In order to do this, many manufacturers are going into the red, and that’s apparently something they’re willing to do.

For GM, Bloomberg, citing a source familiar with the matter, reports, that means taking a $8,000 to $9,000 loss on each roughly $37,000 Bolt sold.

Of course, GM isn’t the only carmaker to take a hit: analysts estimate most carmakers are losing an average of $10,000 per electric vehicle sold. In 2014, Fiat Chrysler CEO Sergio Marchionne revealed that the company lost about $14,000 for every battery-powered Fiat 500e sold.

Last year, Reuters reported that Tesla had lost an average of $4,000 on each car it sold. The losses were an estimate based on the company’s operating costs and reduced production targets.

Still, Bloomberg reports that the losses are a necessary evil: companies have to sell EVs to stay compliant with the law and selling more means they can make other EV vehicles like trucks or SUVs that might be more appealing to buyers.

A big part of why carmakers are willing to take the losses are the zero-emission vehicle credits begin doled out.

According to Bloomberg’s math, in California GM would need to sell 30,794 Bolts or Volts to avoid hefty fines or being prohibited from selling vehicles in the state. For each car sold, GM will be awarded four credits. Any excess credits can then be sold to other carmakers, making GM money.

Bloomberg notes that it’s not all doom and gloom for manufacturers. One day, EV models could become the hallmark of carmakers — when charging-stations are widely available and battery prices are lower.

Until then for any would be EV owners, discounted cars and incentives — such as the $7,500 tax credit — could make buying a Bolt, 500e, or other EV model appealing in some cases, Bloomberg notes,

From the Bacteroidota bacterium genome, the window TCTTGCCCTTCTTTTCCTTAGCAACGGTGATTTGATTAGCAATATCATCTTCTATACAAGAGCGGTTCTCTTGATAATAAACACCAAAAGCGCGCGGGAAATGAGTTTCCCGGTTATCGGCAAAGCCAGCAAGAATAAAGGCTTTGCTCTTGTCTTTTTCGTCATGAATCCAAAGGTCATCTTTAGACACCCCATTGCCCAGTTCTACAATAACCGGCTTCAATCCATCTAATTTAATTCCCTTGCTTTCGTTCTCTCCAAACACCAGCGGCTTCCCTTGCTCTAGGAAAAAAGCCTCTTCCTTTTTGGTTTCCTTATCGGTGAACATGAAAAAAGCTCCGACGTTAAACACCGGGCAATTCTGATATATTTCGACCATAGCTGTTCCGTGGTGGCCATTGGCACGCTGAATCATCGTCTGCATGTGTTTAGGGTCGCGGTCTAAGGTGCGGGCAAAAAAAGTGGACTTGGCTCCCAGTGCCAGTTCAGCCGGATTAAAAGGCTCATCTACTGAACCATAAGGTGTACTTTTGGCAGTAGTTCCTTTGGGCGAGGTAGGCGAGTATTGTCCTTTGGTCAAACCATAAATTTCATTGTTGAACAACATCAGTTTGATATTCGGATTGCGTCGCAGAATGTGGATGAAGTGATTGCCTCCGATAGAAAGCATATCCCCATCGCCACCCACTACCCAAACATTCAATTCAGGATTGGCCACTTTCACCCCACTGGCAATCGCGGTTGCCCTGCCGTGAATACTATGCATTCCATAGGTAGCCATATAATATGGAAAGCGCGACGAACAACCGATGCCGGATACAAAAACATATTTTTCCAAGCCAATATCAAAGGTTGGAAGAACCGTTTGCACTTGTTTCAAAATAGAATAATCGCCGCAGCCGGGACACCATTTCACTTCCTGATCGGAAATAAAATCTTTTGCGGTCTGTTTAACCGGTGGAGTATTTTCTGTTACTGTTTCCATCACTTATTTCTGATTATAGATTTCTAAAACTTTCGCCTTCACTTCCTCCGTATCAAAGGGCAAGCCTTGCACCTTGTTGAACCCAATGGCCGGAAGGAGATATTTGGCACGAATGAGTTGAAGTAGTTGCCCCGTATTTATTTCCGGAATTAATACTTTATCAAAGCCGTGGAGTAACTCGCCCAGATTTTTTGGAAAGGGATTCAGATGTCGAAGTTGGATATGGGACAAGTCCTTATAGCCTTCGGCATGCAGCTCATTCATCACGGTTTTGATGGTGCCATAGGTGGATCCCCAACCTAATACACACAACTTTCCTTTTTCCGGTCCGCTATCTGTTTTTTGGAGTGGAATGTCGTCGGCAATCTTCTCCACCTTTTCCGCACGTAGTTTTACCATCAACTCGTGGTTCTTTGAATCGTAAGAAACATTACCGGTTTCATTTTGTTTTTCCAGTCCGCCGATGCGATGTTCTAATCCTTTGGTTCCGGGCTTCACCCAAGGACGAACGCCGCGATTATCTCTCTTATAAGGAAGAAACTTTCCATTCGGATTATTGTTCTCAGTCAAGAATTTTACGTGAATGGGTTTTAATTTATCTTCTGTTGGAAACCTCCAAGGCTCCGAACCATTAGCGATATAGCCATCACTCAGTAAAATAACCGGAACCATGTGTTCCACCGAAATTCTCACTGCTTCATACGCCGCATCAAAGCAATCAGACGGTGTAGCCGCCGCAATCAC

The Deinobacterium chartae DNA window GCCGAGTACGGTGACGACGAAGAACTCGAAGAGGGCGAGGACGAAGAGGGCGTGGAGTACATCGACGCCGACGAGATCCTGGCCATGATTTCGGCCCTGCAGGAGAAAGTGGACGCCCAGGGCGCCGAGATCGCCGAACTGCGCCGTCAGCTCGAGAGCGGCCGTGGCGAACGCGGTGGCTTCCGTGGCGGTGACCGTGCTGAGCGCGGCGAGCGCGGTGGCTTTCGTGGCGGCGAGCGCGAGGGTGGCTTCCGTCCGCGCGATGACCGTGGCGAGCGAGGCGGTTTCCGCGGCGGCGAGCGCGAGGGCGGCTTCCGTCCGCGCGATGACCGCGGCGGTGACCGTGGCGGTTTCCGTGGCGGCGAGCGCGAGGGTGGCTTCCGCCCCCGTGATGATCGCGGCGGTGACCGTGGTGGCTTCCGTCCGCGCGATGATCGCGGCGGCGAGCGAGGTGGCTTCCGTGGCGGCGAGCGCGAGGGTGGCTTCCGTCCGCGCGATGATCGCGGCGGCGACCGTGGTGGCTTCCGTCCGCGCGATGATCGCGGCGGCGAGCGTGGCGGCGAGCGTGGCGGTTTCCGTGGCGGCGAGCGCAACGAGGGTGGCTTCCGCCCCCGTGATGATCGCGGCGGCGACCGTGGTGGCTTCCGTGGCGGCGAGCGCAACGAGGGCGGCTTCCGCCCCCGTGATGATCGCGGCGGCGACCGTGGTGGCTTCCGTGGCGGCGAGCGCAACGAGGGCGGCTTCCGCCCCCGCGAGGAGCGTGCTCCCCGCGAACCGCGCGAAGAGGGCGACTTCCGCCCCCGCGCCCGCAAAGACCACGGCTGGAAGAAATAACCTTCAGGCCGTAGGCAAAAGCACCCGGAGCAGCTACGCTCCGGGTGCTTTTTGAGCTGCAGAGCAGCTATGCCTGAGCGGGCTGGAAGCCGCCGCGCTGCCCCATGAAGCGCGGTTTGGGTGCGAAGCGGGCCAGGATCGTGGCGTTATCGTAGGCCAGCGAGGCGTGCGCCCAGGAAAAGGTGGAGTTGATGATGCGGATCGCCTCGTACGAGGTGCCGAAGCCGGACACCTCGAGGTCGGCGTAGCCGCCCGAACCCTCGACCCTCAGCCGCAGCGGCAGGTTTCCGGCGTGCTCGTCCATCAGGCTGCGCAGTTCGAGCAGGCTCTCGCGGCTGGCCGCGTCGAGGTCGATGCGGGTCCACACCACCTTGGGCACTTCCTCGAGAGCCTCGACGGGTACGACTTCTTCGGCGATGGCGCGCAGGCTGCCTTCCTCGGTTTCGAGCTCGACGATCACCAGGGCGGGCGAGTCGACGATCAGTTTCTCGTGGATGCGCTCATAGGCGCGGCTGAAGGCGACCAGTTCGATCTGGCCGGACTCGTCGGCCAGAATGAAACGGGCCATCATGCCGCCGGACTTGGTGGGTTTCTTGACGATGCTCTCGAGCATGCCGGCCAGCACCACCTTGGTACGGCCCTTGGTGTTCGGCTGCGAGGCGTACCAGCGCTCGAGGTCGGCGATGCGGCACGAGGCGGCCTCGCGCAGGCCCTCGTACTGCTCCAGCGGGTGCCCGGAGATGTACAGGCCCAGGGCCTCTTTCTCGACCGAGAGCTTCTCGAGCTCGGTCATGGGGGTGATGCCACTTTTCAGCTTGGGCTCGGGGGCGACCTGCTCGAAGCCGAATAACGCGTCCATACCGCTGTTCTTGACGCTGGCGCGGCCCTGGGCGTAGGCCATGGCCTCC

GM’s Ready to Lose $9,000 a Pop and Chase the Electric Car Boom [Bloomberg]

Senators Make Last-Ditch Attempt To Block Expanded Government Hacking Authority

There’s a change coming that could arguably make it a lot easier for feds to snoop through your digital stuff, even if you’ve done nothing but been the victim of some malware. If Congress doesn’t act to stop it, that change to Rule 41 becomes effective basically at midnight tonight. So a handful of Senators who want to block it are all but begging their colleagues to act now.

So what is Rule 41? Here’s the TL;DR version: it’s a section of the Federal Rules of Criminal Procedure that details how legal searches and seizures can be conducted.

The dispute is over some amendments to the rule written by the Judicial Conference of the United States, the policy-making body for the federal court system. In April, the Supreme Court approved those changes, which would allow federal magistrate judges to issue warrants that let law enforcement remotely search through computers outside of the court’s physical jurisdiction, and to seize data on those computers if the device’s location is “concealed through technological means,” or if the computer was part of a botnet used in a cyber attack.

The Electronic Frontier Foundation ran a deep-dive explanation of the implications of this change back in April, but in short, critics argue that the changes to Rule 41 drastically expand procedural power (the things law enforcement can legally, regularly do) to access more people’s stuff with less reason.

In May, several senators introduced the SMH Act (yes, really) seeking to limit the Rule 41 changes from going into effect.

“An agency with the record of the Justice Department shouldn’t be able to wave its arms and grant itself entirely new powers,” Sen. Ron Wyden (OR) said at the time. “The American public should understand that these changes won’t just affect criminal … the amendments would also dramatically expand the government’s ability to hack the electronic devices of law-abiding Americans if their devices were affected by a computer attack.”

When the bill was put forward, the Justice Department immediately fired back, saying the lawmakers’ concerns were unfounded.

The bill hasn’t moved yet, but meanwhile, in October, 23 members of Congress followed up with a letter to the DOJ, asking just what it plans to do with the expanded authority Rule 41 will grant it.

The DOJ responded to that letter last week, and some of the Senators who signed on to the original found its response to be lackluster at best.

And that brings us to today. The rule changes go into effect on Dec. 1, which comes in just a handful of hours. The deadline is here, and if anyone in Congress is going to act, it’s now or never.